Organizational excellence and learning : lessons from Brazil

Anyone who has visited Brazil and moreover done business in Brazil would probably not associate Brazil with organizational excellence. While in general this may be true, I would like to share my exposure to an element of Brazilian culture which I believe exhibits many of the elements of organizational excellence that major organizations would wish to emulate. This unique cultural gem, resides in the unlikely domain of music. To many, this would not be that surprising considering the high standard of musicality in Brazil.

In particular, the style of music I address initially is known as "chorinho" and might be considered to be a pre-cursor to modern day Samba. The interesting aspects of this music for organizations is the way in which "chorinho" groups are structured and the way in which learning occurs within the wider "chorinho" community. I will be writing a series of articles relating my first hand observations of the mechanisms within the "chorinho" community to organizational theory.

The results of the way in which the "choroinho" community is managed and the way in which learning occurs has the effect of creating a vast number of virtuoso musicians, who continue to innovate and create arguably fantastic music in abundance - whilst operating in an environment of respect and co-operation.


"Chorinho" music is constructed around a well established framework, which establishes rules for how the music is performed, written and the tonal bounds within which composers may create (exceptions are allowed). This framework is generally referred too as "the language of chorinho".  This "language" forms the standards by which all aspects of "chorinho" are judged and developed. Students and practitioners must understand the "language" in order to understand and ultimately perform this music.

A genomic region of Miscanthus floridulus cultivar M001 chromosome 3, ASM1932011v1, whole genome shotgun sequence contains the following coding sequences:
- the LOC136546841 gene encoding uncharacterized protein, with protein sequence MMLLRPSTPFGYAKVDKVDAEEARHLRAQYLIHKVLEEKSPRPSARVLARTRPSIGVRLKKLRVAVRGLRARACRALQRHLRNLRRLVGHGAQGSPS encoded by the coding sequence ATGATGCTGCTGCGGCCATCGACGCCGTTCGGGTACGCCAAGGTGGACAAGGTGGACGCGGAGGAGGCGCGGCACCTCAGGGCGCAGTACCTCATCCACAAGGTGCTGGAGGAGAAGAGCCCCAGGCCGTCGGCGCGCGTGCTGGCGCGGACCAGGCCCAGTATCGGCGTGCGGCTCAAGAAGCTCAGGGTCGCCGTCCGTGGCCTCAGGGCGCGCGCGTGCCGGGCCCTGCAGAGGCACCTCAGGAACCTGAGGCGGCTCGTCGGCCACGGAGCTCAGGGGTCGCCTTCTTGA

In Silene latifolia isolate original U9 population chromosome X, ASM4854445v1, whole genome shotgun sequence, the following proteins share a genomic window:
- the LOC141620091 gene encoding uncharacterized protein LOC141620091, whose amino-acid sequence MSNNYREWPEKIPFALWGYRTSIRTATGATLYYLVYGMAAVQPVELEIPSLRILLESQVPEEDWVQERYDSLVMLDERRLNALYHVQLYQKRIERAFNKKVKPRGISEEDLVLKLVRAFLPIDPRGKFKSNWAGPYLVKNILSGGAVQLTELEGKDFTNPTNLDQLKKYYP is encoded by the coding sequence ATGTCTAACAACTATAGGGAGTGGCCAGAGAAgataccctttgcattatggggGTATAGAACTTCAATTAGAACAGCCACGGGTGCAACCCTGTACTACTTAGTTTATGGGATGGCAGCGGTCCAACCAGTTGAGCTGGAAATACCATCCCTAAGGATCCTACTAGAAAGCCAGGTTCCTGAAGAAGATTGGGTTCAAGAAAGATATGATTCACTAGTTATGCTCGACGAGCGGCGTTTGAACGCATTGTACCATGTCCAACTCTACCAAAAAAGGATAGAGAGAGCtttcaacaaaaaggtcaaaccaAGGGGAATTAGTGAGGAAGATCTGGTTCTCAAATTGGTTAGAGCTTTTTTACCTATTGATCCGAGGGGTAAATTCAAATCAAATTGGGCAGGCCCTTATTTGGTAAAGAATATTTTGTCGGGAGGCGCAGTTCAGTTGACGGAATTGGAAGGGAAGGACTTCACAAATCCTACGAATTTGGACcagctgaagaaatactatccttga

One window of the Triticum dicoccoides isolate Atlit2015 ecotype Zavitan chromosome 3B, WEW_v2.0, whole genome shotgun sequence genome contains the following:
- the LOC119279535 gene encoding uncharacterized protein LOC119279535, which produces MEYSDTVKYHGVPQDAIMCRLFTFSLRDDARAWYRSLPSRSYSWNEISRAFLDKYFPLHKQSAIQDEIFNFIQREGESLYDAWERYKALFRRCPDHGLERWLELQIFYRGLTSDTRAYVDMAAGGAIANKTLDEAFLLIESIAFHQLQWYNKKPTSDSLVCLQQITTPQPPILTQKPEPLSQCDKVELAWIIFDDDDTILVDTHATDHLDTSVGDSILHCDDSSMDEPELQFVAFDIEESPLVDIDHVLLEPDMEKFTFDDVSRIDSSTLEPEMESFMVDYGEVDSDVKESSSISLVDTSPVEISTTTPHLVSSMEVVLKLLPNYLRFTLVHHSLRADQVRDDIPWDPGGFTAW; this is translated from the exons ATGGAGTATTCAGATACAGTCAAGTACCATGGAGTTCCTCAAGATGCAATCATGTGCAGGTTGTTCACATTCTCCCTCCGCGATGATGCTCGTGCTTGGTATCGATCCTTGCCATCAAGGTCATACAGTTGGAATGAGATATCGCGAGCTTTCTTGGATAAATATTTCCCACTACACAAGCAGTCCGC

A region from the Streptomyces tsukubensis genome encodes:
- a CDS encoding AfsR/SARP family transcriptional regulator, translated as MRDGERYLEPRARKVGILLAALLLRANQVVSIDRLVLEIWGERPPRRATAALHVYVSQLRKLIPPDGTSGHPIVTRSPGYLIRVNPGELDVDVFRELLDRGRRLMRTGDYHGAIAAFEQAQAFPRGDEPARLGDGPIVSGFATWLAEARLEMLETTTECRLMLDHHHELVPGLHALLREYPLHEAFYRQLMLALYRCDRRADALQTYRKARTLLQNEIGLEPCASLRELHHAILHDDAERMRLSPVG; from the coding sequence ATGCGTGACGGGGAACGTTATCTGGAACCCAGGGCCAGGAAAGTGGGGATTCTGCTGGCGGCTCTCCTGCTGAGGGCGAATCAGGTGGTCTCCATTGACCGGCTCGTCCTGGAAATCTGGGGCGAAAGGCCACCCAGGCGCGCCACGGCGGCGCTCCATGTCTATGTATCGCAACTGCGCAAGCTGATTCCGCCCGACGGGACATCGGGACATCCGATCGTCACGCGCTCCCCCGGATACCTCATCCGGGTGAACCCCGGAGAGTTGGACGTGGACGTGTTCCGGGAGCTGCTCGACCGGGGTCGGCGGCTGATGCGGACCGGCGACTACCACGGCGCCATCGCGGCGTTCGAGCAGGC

Learning happens in a very interesting way. First students must begin to understand the "language", there are a number approaches, theory is combined with the learning of the standard tunes that make up the traditional repertoire. This is achieved by, from the outset practicing in performance groups. Mistakes are encouraged and master practitioners play together with students - egos are left behind. Through mutual respect, everyone from beginner to master gets a turn to play in a group environment. Feedback is given, where required by the master practitioners. Learning happens in a very structured manner. Whilst there is structure, there is also flexibility. The secret is in the "doing" supported by constant feedback.

I will be writing more on this topic in subsequent posts ...


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